Ischemia refers to the absence of oxygen in a tissue or organ. Ischemia can cause cells to die and organs to fail and protecting cells, tissues and organs from ischemia-based damaged is an important research topic.
Perfusion refers to the restoration of the blood flow to an organ or tissue that had experienced a cessation of blood flow for a period of time. Even though the restoration of circulation is far preferable to ischemia, perfusion has its own share of side effects. For example, perfusion heightens cells death and inflammation and this can greatly exacerbate the physical condition of the patient after a heart attack, traumatic limb injury, or organ donation.
“Think about trying to hold onto a nuclear power plant after you unplug the electricity and cannot pump water to cool it down,” said Jack Yu, Chief of Medical College of Georgia’s Section of Plastic and Reconstructive Surgery. “All kinds of bad things start happening,”
Earlier studies in the laboratory of Babak Baban have shown that stem cells can improve new blood vessel growth and turn down the severe inflammation after perfusion (see Baban, et al., Am J Physiol Regul Integr Comp Physiol. 2012 Dec;303(11):R1136-46 and Mozaffari MS, Am J Cardiovasc Dis. 2013 Nov 1;3(4):180-96). Baban is an immunologist in the Medical College of Georgia and College of Dental Medicine at Georgia Regents University.
The new study from the Baban laboratory shows that an enzyme called indolamine 2,3,-dioxygenase or IDO can regulate inflammation during perfusion. IDO is widely known to generate immune tolerance and dampen the immune response in the developing embryo and fetus, but it turns out that stem cells also make this enzyme.
In their study, Including IDO with bone marrow-derived stem cells increased the healing efficiency of injected stem cells.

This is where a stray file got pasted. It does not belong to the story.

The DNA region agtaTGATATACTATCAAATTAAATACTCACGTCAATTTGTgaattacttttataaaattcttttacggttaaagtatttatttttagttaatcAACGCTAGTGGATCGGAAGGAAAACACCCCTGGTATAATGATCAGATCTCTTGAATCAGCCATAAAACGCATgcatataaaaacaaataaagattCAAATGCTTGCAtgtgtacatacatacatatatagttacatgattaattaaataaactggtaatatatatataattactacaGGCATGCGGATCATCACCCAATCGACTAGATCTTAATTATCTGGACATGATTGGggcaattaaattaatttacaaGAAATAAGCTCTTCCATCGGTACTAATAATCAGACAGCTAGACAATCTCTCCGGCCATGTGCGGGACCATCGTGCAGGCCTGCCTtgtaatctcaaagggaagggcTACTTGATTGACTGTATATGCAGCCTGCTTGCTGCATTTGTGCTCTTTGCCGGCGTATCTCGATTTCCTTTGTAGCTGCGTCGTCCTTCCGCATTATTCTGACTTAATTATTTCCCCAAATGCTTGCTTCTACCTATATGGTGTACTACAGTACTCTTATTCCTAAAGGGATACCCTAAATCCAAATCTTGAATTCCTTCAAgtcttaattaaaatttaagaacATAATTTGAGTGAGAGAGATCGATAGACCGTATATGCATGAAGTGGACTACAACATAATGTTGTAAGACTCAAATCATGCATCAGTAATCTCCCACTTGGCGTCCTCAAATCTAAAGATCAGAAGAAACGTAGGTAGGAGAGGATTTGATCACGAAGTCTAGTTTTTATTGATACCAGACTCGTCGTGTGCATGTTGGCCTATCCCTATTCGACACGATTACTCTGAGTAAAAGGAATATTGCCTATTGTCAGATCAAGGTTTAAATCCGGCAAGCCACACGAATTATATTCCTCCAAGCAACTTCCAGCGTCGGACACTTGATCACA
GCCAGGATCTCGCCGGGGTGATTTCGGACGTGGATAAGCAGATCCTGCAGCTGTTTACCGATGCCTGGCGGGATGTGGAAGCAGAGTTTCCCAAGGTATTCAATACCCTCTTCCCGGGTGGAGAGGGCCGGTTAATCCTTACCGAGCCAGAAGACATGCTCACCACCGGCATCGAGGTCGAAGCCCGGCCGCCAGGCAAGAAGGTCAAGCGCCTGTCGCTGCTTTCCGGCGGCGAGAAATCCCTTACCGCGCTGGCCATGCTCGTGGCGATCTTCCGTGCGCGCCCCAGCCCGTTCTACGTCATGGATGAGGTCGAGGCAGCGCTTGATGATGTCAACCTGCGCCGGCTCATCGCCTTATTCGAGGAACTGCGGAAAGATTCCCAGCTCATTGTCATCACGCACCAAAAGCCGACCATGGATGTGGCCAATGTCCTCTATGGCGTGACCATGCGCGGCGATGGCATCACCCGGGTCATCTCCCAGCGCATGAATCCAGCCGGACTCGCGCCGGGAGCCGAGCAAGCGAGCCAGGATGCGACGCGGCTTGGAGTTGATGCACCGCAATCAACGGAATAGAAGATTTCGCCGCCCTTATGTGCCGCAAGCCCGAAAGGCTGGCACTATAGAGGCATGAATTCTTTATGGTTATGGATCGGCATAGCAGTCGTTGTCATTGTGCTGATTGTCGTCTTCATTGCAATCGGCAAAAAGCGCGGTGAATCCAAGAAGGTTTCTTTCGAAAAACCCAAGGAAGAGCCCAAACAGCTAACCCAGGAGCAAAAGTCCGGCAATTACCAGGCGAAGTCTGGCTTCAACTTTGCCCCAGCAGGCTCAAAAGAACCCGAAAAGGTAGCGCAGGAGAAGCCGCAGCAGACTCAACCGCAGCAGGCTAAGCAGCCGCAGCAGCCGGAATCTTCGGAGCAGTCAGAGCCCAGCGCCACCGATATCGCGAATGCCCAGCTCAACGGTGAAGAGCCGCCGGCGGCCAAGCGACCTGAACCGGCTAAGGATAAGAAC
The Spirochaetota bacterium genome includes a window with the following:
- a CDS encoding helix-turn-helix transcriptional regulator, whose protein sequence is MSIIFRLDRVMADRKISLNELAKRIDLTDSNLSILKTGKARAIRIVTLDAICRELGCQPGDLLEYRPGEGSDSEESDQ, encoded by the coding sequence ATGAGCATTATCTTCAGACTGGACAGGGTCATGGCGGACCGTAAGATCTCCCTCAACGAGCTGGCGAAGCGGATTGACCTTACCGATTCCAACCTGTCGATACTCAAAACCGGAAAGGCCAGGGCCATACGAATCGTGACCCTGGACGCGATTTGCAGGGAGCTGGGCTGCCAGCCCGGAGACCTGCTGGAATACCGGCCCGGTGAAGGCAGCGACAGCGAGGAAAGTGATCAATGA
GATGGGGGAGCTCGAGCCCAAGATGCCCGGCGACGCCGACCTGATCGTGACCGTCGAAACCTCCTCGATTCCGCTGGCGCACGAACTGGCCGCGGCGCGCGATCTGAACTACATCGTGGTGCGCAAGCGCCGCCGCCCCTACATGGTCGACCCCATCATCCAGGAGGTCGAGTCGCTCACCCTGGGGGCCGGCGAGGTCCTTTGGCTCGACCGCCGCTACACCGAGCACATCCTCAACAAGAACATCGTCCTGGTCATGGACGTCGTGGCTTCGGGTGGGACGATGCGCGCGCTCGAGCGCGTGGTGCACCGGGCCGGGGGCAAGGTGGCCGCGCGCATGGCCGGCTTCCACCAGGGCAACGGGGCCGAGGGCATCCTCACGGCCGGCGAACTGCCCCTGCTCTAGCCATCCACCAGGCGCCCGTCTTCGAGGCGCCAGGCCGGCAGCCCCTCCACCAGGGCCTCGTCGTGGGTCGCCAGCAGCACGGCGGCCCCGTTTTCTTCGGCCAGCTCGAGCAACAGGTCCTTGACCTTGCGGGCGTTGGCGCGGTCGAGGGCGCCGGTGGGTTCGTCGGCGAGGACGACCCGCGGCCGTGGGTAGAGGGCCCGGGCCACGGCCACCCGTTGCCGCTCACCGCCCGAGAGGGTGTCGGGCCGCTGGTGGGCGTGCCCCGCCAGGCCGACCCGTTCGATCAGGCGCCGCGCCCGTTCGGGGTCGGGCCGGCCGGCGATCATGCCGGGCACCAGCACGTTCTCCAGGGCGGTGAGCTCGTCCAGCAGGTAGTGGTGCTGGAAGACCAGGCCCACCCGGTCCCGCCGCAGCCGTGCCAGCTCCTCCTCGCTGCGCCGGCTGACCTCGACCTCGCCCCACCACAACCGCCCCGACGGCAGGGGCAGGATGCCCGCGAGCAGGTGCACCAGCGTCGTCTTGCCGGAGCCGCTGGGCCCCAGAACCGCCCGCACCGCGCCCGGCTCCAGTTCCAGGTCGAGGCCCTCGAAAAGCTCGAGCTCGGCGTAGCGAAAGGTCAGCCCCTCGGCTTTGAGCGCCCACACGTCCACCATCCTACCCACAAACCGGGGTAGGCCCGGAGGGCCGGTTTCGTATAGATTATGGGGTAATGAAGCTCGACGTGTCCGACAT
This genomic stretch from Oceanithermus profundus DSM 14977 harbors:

Also indicators of inflammation, swelling, and cell death decreased in animals that received bone marrow-derived stem cell injections and had IDO. Baban’s group also showed that the injected stem cells increased endogenous expression of IDO in the perfused tissues.
Baban thinks that even though these experiments were performed in mice, because mice tend to be a rather good model system for limb perfusion/ischemia, these results might be applicable in the clinic. “We don’t want to turn off the immune system, we want to turn it back to normal,” said Baban
According to Baban’s collaborator, Jack Yu, even a short period of inadequate blood supply and nutrients results in the rapid accumulation of destructive acidic metabolites, reactive oxygen species (also known as free radicals), and cellular damage. The power plant of the cell, small structures called the mitochondria, tend to be one of the earliest casualties of ischemia/perfusion. Since mitochondria require oxygen to make a chemical called ATP, which is the energy currency in cells, a lack of oxygen makes the mitochondria leaky, swollen and dysfunctional.
“The mitochondria are very sick,” said Yu. ” When blood flow is restored, it can put huge additional stress on sick powerhouses. “They start to leak things that should not be outside the mitochondria.”
Without adequate energy production and a cellular power plant that leaks, the cells fill with toxic byproducts that cause the cells to commit a kind of cellular hari-kari. Inflammation is a response to dying cells, since the role of inflammation is to remove dead or dying cells, but inflammation can give the coup de grace to cells that are already on the edge. Therefore, inflammation can worsen the problem of cell death.
Even though these results were applied to limb ischemia perfusion, Baban and his colleagues think that their results are applicable to other types of ischemia perfusion events, such as heart attacks and deep burns. Yu, for example, has noticed that in the case of burn patients, the transplantation of new tissue into areas that have undergone ischemia perfusion can die off even while the patient is still in the operating room.
“It cuts across many individual disease conditions,” said Yu. Transplant centers already are experimenting with pulsing donor organs to prevent reperfusion trauma.
The next experiments will include determining if more is better. That is, if giving more stem cells will improve the condition of the injured animal. In these experiments, which were published in the journal PLoS One, only one stem cell dose was given. Also, IDO-enhancing drugs will be examined for their ability to prevent reperfusion damage.
Even though stem cells are not given to patients in hospitals after reperfusion, stem cell-based treatments are being tested for their ability to augment healing after reperfusion. Presently, physicians reestablish blood flow and then give broad-spectrum antibiotics. The results are inconsistent. Hopefully, this work by Baban and others will pave the road for future work that leads to human clinical trials.